That's the Henderson Mine in the distance, as seen once I got above tree line on the climb to Stanley Peak.

I'd also ask passing people if they knew where the smoke was coming from, but nobody seemed to know. Although one person said they figured it must be a campfire from a nearby campground.

One thing I knew without a shadow of a doubt: It wasn't a campfire. Unless the campfire got out of control and started burning an entire forest! This was obviously someone who had never seen smoke from a wildfire before. Campfires just couldn't generate that much smoke! Nope, wherever the fire was, it was a large and probably uncontrolled fire.

I could see the giant parking lot from high on the mountain, and it grew increasingly large and busy the nearer I approached.

At the pass, I made use of the available pit toilets--the foulest-smelling toilets I'd see on the CDT--and threw out my collection of trash. I took a break as well, finishing off the Pringles I carried for no other reason than I wanted to throw out the container while there was a trashcan nearby.

I also got a cell phone signal, so I extended my break by making some phone calls and checked messages.

Then I filled up with water from a spring that seemed to come gushing out just downhill off the side of the parking lot. It was great water, but I'd have had absolutely no idea it was even there if it hadn't been mentioned on Guthook. It was very well hidden!

From this pass, a lot of thru-hiker choose to hitch north to the small town of Winter Park, but I carried enough supplies to keep going. I'd just spend more money there, and these Colorado towns were expensive! I knew IB Tat planned to hitch a ride into town in the hopes of getting online and uploading his newest videos from a wi-fi connection at McDonalds, but he hoped to get back on the trail without spending a night there to avoid that expense.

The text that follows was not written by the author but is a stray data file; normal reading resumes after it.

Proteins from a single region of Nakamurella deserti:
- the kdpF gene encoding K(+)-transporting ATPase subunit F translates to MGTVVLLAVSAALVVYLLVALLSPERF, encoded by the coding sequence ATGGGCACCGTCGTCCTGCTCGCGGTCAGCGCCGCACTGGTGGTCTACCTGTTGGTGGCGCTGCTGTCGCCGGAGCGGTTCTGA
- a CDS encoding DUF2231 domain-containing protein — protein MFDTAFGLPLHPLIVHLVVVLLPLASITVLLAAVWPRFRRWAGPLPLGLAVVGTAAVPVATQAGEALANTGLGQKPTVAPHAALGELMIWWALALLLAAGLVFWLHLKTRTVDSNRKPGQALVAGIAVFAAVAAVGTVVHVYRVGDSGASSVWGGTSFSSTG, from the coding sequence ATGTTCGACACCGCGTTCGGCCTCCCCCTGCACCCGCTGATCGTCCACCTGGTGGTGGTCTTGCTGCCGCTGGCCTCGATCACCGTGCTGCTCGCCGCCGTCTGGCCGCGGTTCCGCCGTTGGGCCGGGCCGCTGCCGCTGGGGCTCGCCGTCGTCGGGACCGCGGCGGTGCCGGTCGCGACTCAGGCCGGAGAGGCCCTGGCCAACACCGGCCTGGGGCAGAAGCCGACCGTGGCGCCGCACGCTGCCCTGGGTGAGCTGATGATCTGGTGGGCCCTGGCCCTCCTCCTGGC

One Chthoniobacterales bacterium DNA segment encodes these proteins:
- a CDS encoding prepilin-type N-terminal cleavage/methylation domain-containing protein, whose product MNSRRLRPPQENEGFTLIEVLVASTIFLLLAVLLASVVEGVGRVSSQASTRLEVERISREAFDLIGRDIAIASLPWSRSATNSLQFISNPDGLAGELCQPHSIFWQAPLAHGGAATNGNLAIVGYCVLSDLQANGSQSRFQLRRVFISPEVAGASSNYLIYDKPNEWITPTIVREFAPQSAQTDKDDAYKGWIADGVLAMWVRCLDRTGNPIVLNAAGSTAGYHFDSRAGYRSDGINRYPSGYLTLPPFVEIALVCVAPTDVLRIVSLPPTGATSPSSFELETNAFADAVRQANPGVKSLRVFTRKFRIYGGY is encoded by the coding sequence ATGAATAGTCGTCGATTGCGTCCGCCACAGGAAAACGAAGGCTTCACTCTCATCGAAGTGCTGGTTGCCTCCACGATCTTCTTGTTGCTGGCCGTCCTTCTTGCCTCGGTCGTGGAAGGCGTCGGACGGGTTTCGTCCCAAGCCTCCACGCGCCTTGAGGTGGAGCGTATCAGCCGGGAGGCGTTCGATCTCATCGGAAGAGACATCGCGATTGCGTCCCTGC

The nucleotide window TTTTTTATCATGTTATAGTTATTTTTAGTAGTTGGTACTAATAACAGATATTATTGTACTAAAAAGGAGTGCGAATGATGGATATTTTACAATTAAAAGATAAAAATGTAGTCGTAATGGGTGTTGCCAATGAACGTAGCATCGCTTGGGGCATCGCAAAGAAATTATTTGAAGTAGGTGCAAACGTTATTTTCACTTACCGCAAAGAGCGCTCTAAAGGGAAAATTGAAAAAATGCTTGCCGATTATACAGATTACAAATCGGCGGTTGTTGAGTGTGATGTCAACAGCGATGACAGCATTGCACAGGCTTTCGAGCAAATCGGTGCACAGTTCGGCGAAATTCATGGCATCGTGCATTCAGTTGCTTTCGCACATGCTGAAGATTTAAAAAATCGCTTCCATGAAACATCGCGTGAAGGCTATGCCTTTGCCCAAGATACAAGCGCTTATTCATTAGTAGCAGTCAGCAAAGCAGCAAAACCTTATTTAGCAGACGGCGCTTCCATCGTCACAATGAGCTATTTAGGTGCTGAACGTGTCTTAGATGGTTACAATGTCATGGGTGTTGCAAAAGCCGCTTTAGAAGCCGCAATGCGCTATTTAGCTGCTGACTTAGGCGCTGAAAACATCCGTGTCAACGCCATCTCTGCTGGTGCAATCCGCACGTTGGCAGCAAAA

The massive parking lot at Berthoud Pass! And look at all the smoke in the air!

All prepped and ready to continue, I started the long climb up toward Flores Peak--which was also incredibly busy with countless hikers. Having grown tired of counting people on my way to Berthoud Pass, I chose not to count them on my climb to Flores Peak--but there were easily just as many people on this side of the pass.

Flores Peak marked an interesting milestone for me as well: It was my first 13,000-foot peak on the CDT and therefore the highest point thus far for me on the trail. Almost every other thru-hiker had already crossed over one or more 13,000-foot peaks. The high point of the Colorado Trail was a 13-footer, but I missed that when I took the Creede Cutoff, and the high point of the entire CDT was a 14-footer, but I missed that by doing the Silverthorne Alternate. So for me, it was a new high point of the trail, but it was uneventful for almost every other thru-hiker on the trail.